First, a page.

Agenda item

Arts, Culture and Events Service Review Update

This report sets out the background, outcomes and recommendations for Member consideration, following the receipt of an independent review of the Council’s Arts, Culture and Events Service. 


The Cabinet Member for Culture and Visitor Economy presented a report which updated Members following receipt of an independent review of the Council’s Arts, Culture and Events Service. The Cabinet Member for Culture and Visitor Economy assured the Committee that no arts venues were at risk of closure.


The review had been conducted by Sport, Leisure and Culture Consultancy (SLC) at a cost of below £10,000 in December 2020. The scope of the review covered the three arts centres (the Guildhall in Grantham, Stamford Arts Centre and Bourne Corn Exchange) and arts events.


Mr David Rushton from SLC was present and provided an outline of the review’s key findings. Mr Rushton referred to a number of concerns outlined in the report, including the high level of subsidy the arts centres received, how the three arts centres operated independently to each other and to the Council, how it was unclear who the service was targeted at, and high staffing costs. The review had identified areas where potential savings could be made and suggested the adoption of a different operating model longer term, for example via a Trust Model.


During discussion, Members agreed that it was good management practice to review how the Council’s services were provided to ensure efficiency and value for money.


One Member asked a question with regards to Bourne Corn Exchange. As it was a multi-purpose venue, hosting South Kesteven District Council (SKDC) offices as well as the Registry Office, the fairness of including this in the review was queried when a significant proportion of its costs could not be attributed to arts in general.


It was confirmed that the allocation of costs of the Bourne Corn Exchange had been separated out, so the review had focused only on the operational costs.


One Member expressed they felt central Government cuts had led to a lack of funding for arts provision.


During discussion, some Members took issue with how the review had been conducted. Numerical errors within the report were referred to. Concerns were raised that the consultation had taken place after Cabinet and Full Council meetings, rather than before. Some Members criticised the fact that volunteers working at the arts centres had not been consulted as part of the review.


The Director of Growth and Culture confirmed that all arts staff had been made aware of the review and had been invited to attend a separate briefing.


Mr Rushton noted that the recommendations outlined in the review were only advisory and that the key message was that the Council should undertake a management appraisal to assess a range of alternative management options in the long term, for example, running the service through a local authority trading company. That would be a long-term option. At the moment, the service was not in a position where it could be put to market, if needed.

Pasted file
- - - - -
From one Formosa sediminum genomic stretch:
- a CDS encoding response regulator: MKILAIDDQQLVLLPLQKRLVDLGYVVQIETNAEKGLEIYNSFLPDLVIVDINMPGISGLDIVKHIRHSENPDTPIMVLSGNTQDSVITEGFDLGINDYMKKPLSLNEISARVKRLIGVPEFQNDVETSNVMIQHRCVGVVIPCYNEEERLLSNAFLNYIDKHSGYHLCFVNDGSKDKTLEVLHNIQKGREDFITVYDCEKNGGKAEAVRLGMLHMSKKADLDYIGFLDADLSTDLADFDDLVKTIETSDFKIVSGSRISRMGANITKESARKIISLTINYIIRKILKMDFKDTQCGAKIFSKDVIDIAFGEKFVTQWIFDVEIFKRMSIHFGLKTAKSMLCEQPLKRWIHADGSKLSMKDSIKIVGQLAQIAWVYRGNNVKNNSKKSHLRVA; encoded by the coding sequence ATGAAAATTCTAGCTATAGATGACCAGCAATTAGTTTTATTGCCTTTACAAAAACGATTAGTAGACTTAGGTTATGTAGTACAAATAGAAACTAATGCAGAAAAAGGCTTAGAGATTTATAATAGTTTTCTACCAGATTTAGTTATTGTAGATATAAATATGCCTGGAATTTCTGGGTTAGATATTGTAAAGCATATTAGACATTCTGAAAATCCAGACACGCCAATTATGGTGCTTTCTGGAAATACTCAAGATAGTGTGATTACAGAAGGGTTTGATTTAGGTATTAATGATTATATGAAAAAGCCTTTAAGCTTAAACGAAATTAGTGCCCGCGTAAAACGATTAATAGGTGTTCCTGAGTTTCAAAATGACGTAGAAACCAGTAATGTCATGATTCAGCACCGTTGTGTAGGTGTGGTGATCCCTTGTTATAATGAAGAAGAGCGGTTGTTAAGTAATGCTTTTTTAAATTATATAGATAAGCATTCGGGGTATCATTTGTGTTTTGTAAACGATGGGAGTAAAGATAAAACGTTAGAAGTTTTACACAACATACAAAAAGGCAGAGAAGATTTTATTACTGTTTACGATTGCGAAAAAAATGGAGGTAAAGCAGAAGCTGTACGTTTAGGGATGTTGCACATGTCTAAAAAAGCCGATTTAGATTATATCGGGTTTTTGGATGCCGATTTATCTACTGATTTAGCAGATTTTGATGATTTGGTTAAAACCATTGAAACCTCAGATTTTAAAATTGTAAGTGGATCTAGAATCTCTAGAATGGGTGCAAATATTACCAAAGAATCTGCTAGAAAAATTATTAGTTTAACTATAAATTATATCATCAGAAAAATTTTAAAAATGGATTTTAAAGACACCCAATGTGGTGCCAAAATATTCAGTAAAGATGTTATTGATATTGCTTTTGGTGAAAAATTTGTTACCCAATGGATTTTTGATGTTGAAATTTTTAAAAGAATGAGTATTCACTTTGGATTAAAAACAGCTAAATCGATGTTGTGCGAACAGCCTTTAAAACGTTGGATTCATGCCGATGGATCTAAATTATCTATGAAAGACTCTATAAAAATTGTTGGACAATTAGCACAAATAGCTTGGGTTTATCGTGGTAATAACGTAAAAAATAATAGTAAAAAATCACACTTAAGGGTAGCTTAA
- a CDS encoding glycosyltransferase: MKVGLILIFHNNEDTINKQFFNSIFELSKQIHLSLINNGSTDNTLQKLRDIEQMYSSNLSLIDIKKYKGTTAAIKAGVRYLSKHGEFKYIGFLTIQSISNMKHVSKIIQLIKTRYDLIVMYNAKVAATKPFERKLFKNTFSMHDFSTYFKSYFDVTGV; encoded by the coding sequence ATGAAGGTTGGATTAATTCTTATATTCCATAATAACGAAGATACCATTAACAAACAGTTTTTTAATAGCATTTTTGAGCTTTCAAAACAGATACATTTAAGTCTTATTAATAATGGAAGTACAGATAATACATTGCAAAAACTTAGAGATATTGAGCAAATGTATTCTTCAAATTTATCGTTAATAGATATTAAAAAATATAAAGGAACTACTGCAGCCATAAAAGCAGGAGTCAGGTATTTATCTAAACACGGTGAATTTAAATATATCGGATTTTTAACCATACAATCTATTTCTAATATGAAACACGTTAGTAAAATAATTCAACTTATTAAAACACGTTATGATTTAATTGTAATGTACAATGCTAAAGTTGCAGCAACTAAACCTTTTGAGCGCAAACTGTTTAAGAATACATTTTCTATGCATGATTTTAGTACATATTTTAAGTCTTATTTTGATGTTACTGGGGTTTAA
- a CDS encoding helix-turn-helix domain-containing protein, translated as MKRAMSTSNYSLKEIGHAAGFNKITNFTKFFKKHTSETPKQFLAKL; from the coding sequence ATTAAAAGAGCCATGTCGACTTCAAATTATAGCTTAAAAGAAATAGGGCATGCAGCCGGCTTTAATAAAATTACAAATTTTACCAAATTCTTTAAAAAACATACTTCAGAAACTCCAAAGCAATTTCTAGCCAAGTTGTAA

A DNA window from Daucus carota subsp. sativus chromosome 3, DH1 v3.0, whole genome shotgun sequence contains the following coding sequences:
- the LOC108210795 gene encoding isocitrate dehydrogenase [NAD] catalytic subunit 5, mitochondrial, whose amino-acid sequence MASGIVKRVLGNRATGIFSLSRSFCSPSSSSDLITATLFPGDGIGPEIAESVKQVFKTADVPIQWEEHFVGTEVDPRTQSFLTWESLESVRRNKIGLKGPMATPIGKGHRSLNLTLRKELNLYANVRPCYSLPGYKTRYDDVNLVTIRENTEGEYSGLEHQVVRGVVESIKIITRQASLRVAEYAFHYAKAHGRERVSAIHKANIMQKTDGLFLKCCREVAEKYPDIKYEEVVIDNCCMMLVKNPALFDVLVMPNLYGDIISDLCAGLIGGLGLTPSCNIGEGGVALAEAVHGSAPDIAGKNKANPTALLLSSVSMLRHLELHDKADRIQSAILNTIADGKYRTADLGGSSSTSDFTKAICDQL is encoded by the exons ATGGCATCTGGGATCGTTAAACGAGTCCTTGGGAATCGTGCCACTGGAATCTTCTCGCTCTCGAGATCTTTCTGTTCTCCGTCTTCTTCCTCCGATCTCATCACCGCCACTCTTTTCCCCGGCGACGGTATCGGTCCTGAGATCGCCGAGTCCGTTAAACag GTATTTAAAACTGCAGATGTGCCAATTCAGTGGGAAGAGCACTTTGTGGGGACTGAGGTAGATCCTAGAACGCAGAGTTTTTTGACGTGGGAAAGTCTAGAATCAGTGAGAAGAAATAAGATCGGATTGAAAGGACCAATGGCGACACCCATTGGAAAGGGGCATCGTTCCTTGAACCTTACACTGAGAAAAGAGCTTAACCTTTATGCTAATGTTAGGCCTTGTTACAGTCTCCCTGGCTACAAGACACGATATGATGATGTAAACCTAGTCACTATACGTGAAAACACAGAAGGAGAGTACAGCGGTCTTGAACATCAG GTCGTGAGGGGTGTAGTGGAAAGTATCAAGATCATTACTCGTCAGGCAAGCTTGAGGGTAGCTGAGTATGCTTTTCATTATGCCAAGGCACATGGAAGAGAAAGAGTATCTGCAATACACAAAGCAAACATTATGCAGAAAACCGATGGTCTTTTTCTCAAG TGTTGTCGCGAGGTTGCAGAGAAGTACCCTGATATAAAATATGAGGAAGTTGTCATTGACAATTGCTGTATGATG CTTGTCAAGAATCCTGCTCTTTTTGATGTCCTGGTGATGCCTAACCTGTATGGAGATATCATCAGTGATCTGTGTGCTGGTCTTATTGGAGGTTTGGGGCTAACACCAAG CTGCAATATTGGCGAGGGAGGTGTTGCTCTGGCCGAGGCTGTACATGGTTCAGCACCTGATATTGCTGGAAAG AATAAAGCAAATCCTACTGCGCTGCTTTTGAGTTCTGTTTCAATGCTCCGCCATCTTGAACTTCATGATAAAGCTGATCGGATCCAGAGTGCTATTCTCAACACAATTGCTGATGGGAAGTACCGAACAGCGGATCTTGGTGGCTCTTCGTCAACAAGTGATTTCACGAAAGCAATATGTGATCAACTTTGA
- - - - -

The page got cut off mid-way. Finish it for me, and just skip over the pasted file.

Centralisation was discussed by Members. It was stated that centralisation had mostly occurred in relation to back-office services, as opposed to those in the front office. Members discussed the possibility of creating more outlets to buy tickets and get information on arts centres than currently operating. Members discussed the future utilisation of resources that the Council already had access to, especially with regards to marketisation and communication.


One Member asked whether the commercial side of the operation could be improved as it currently stood. Mr Rushton responded that this had not happened during the last twenty years, and that income had been static during this time.


One Member noted that the service operated without Key Performance Indicators (KPIs) at present, so it was difficult to measure performance and efficiency. It was suggested that this should be addressed as part of future developments.


A question was raised regarding the Audience Demand Assessment on page 16 of the review. It was asked whether the profiles included in the Assessment were standard across the industry and whether these were suitable in a local context.


One Member raised a concern about the financial information on page 20 of the review. The Member was unsure as to why the spend of 2019/20 was being compared to the budget of 2018/19. Other concerns were raised regarding the programme costs outlined on pages 23 – 26 of the review, with one Member noting that when added up these costs did not match the table presented on page 21.


Mr Rushton responded by stating that SLC had not attempted to reconcile the programme costs with overall costs, and that marginal staff costs, not total costs, had been analysed. He stated that the contribution to fixed costs was missing, hence the difference.


One Member asked for evidence to support Mr Rushton’s statement that the Council invested heavily in arts and culture compared to most District Councils.


Another Member asked why only one elected Member had been involved in the review as a consultee. It was also asked why the Trade Unions had not been engaged with at an earlier stage than they had.


In reference to the review stating the benefits of externalising venues to reduce existing subsidies, it was asked as to why no potential negatives of pursuing this option were listed. One Member asked how externalising the services would bring the provision of arts and leisure closer to the Council. Reference was made to the fact that the operational deficit had already been cut by 10%. It was requested that SLC provide the estimated full costs of Options 1 and 2 as listed in the review, as well as the impact on existing successful festivals if these routes were pursued.


Members discussed the features of a Trust Model rather than in-house operation. Reference was made to the operation of the Council’s leisure centres through a Hybrid Trust Model. It was noted that the Arts would always be subsidised to a degree.